You don’t really think of Norway as the land of the laugh-riot, do you? Lots of oil, yes, and $10 cups of coffee, but they’re not necessarily so big on the yuks. And yet you’d think the Family Guy’s joke writers had moved to Oslo this week, judging by the reaction to the announcement of the Nobel Peace Prize.
The European Union won the prize. Fine, I’ll wait till you stop laughing. Go change your underwear if you need to. You wouldn’t be alone in finding this the most hilarious thing since that video of the cat playing the piano. All over Twitter, the micro-gagsters sharpened their claws: Who would the committee choose next? Mick Jagger and Keith Richards?
Critics pointed to Europe’s many cracks: The German Chancellor needed extra security on her recent trip to an understandably angry Greece; the Red Cross is setting up relief shelters to assist the poor of Spain. In Britain, Prime Minister David Cameron dangles the prospect of a referendum on leaving the EU, though this is a sop to the Euroskeptic right wing of his party, which still lives in a Fawlty Towers era where anyone beyond the English Channel is a baguette-carrying garlic-breather. The ultimate irony is that the Nobel Peace Prize committee is composed of Norwegians, a people who won’t touch EU membership with a 10-foot pole. In fact, admitted Geir Lundestad of the Nobel Institute, Norway has never been less interested in joining the EU.
So it’s a ridiculous choice, right? Not as bad as Henry “besuited bomber” Kissinger, but right up there. Except that the committee wasn’t giving a prize to the euro zone – the 17 countries that share a common currency – but the 27 countries of the EU, which are bound by a more complicated social, legal and political pact. And it’s that pact that has brought peace to Europe through a very complicated set of rules and laws.
Rather than a ridiculous choice, the prize committee made a wildly radical one. It didn’t chose a single, glamorous name, which the celebrity-watchers and Twitter wags would have liked, but rather an army of bureaucrats, countless anonymous women and men in boxy suits, toiling in stuffy rooms in Lisbon and Brussels and Berlin. It’s almost like giving an award to the gears of a clock.
And yes, sometimes those bureaucrats are arguing over the size of bananas or precisely how smelly a cheese should be to earn the name Camembert, but more often they’re bashing out bits of a legal framework that allows 500 million people to live together in quite amazing harmony, with their rights safeguarded.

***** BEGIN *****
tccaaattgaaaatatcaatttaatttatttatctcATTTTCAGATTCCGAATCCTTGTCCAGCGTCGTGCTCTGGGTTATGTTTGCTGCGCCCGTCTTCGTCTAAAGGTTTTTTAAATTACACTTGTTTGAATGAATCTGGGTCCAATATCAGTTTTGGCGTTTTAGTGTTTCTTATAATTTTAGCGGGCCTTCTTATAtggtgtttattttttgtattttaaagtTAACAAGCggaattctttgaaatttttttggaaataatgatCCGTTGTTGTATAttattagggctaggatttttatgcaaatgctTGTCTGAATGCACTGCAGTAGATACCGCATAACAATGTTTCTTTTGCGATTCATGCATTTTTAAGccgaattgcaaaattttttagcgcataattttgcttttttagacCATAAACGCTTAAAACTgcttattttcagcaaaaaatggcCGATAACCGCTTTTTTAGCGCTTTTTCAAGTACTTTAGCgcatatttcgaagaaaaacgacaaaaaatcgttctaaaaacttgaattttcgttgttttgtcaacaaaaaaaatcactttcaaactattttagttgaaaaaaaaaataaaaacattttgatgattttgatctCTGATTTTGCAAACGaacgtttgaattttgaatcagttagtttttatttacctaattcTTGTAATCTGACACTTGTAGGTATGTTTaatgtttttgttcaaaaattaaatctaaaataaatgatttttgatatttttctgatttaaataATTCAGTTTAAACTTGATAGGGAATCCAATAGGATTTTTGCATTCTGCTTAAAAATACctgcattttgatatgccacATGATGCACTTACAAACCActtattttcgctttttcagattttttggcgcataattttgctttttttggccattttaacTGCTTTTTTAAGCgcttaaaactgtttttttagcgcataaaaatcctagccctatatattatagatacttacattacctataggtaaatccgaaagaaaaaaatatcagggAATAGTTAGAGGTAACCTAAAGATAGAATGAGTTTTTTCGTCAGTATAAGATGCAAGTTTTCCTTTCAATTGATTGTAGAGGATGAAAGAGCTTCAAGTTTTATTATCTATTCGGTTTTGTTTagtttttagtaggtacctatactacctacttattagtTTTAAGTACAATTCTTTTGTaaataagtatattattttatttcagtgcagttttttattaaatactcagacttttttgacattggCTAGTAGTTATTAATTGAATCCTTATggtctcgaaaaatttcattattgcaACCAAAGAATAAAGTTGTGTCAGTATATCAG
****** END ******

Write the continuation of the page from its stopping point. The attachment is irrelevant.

As Human Rights Watch pointed out when the announcement was made, the 27 foreign ministers of the EU recently signed an agreement to put human rights at the centre of their negotiations with the rest of the world. The countries that still want to join the EU – Croatia becomes a member next year, Serbia has its fingers crossed – must improve how they treat their own citizens first. Think of what the committee cited the EU for: democracy, human rights, reconciliation. The last time I checked, those were things people marched for, not sneered at.
When I lived in London, the EU wasn’t an idea, it was a daily reality. The Polski skleps near my house that sold pierogies, the Czech film festival down the street, the parade of invaluable Italian babysitters, the man who stopped my son on the street upon seeing his Vlad the Impaler T-shirt to say, gravely, “I am liking your shirt. I am from Transylvania.” (And yes, he did sound like Dracula.) There are upward of 400,000 French citizens living in London, which, as the BBC likes to point out, makes it the sixth-largest city in France.
Does it seem like a silly time to give the peace prize to Europe – or perhaps, instead, the best time? Europe’s hurtled toward the cliff’s edge more often than Indiana Jones. This time last year, we all bit our nails as the G20 leaders gathered in Cannes to try to sort out the mess in the euro zone. It seemed Europe was teetering on the abyss, that the whole project would fall apart in a matter of weeks. In his usual understated fashion, CNN’s Wolf Blitzer wondered whether the European crisis “could plunge the world into financial Armageddon.” Every day, I checked the supply of pierogies in my bomb shelter.
You’d have to be blind to think that the crisis in the euro zone has been sorted out, or to discount the suffering of some of its members. There’s a looming danger that financial imperatives will trump democratic institutions. But, at least for now, Europe trundles on, bound by a series of laws and institutions that were pounded out in boring, unglamorous surroundings, largely uninterrupted by hair-pulling, eye-gouging or nuclear weapons. That’s got to be worth a prize.